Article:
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Pete ’n’ Keely – the apostrophized “n” being significantly kitsch – are back. With a vengeance.

At this point, America’s former “swingin’ sweethearts” – Hollywood cousins to Steve and Eydie, and Sonny and Cher – already have wowed and wooed us with their romantic duets, witty banter and spectacular hair design.

But with their latest show, “Pete ’n’ Keely,” now at the Kavinoky under Joseph Demerly’s direction, we see the underbelly of the show business romance. Some showmances really stick, others stink.

The musical revue is fictional, as are our stars. The off-Broadway and regional hit is the brainchild of James Hindman, who has constructed a reunion for the near-faded stars, fresh off a divorce and in the midst of its emotional settlements.

In this show-within-a-show, we, the audience, are stand-ins for a live television audience for their latest special, the likes of which many in the Kavinoky’s seats might recognize. For those of us raised without the live variety show format, we’re treated to quite a delicacy – a real band (led handily by Michael Hake), spectacular costume changes, and stage design, by the seemingly perfect David King, that’s especially vivid in living color – and unabashed desire to charm.

Loraine O’Donnell returns in Keely’s shoes, having performed the same role at MusicalFare in 2002 alongside Brian Riggs. Here, she is joined by the estimable Norm Sham. I did not see O’Donnell’s last twirl of chiffon, though it’s easy to see how she would have been rightly cast then, and now, in this schticky, glad-handing, delicious role. Riggs, it’s easy to see, was similarly comfortable in Pete’s smarmy shoes.

Comparatively – and this is going on hunch only – Sham would seem less than easy to assume such a jerky role. Pete’s backhanded wisecracks to his once-darling Keely are bombs well dropped, and Sham basks in them beautifully. But as a general ringleader, he is far too humble and kind to match Pete’s glossy veneer.

This is one major trouble with the production, and I think it’s fair to say it does not entirely rest in Sham’s lap. He is more than capable in the role, and entertaining in his punchiest ways, but it does not feel like his role to begin with. O’Donnell’s tight grip on Keely’s passive-aggressive, show-must-go-on stage ethic is inarguable; she needs a Pete who can throw his proverbial punches back. Sonny, though diminutive to Cher’s statured coolness, could still throw it back without much effort.

The big loss is that we don’t feel for them. Their reunion feels less redemptive to us, because we do not know these fake characters. This is a trapping of this show’s faux nostalgia, which Hindman would seem to have created. Forced exposition is unavoidable, I suppose, and waxing nostalgia on things that in our memories never actually happened is fun to follow. But without some intense, divisive chemistry from which to compare those happier times, we don’t really care to pay attention. We’ve read the last page of the book by now, and can tell: the movie would have been better.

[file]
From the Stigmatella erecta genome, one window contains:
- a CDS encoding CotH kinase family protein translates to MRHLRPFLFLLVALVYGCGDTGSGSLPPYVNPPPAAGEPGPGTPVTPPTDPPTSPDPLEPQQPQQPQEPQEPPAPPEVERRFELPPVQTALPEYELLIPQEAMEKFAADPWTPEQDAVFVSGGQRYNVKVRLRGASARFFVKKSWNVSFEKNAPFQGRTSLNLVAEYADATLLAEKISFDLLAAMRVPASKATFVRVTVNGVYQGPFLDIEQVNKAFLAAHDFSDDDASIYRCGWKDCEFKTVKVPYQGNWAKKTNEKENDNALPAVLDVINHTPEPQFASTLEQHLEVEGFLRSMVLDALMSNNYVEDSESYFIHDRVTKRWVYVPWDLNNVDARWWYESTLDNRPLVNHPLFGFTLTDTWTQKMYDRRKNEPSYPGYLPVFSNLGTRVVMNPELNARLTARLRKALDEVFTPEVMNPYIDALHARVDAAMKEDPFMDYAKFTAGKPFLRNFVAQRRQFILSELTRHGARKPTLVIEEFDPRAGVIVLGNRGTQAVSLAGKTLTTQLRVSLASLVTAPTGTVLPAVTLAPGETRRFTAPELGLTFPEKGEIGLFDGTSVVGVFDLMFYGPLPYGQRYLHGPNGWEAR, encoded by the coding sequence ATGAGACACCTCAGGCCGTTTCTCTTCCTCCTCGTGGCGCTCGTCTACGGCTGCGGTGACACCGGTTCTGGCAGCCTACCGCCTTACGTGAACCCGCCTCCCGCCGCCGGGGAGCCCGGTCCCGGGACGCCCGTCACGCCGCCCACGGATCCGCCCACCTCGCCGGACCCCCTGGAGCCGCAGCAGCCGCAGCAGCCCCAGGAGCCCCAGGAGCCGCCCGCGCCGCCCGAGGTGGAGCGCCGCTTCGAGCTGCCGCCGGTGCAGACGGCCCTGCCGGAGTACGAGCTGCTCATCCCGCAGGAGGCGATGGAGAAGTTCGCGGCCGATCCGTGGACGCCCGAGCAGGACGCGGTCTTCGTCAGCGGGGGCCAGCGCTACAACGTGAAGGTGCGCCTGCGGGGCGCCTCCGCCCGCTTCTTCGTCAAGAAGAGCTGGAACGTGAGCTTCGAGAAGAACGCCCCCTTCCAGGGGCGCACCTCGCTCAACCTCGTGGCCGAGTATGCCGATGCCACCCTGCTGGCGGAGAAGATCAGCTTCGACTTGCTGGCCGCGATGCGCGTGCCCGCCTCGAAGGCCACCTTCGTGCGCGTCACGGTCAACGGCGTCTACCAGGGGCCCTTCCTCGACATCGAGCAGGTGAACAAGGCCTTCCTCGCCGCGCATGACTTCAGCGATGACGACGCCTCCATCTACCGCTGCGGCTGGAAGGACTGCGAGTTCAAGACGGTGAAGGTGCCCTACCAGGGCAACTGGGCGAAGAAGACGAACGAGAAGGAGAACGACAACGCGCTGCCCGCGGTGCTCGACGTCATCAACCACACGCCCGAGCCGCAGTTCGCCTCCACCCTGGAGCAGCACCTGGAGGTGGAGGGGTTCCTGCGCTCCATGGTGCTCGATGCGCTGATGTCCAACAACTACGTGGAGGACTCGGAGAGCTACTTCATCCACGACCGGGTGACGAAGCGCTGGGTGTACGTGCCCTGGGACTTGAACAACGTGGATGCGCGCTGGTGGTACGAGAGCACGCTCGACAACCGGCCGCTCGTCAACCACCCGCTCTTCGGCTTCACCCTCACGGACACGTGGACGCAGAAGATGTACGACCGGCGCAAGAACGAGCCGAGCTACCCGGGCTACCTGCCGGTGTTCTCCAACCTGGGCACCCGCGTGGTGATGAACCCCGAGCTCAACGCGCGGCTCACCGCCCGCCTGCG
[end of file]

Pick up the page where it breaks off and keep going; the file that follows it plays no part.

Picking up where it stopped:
However, given the nature of their lighthearted act, where clichés are both born and go to die, there is still more than enough talent to charm our pants off. O’Donnell’s “Black Coffee” is delectably drippy, perfect for her husky alto (though O’Donnell also can wail to the ceiling when she needs to). Sham’s “Fever” is simple and cool, if just a little unexpected. Together, the two have a lot of fun.

Kevin Kennedy is dependably hospitable as our audience handler and sometimes third-wheeler. Kennedy doesn’t know how to do a bad job with these kinds of characters. It’s nice to have him aboard this uneven ride.

The top of the second act brings the best of the cast’s assets together, in the “Tony ’n’ Cleo” sequence, a reprise of Pete ’n’ Keely’s Broadway reinvention of Anthony and Cleopatra. This number boasts all the bawdiness and ridiculousness of such a concept, and Sham and O’Donnell lead the company in a riotous, extended production number. It works not only because of their obvious adeptness but because of the absurdity of this kind of entertainment.

It made me wish for more of the same, and if possible, less of the work to get there. Our show is their business, but this time around, we had to pull too much of the weight.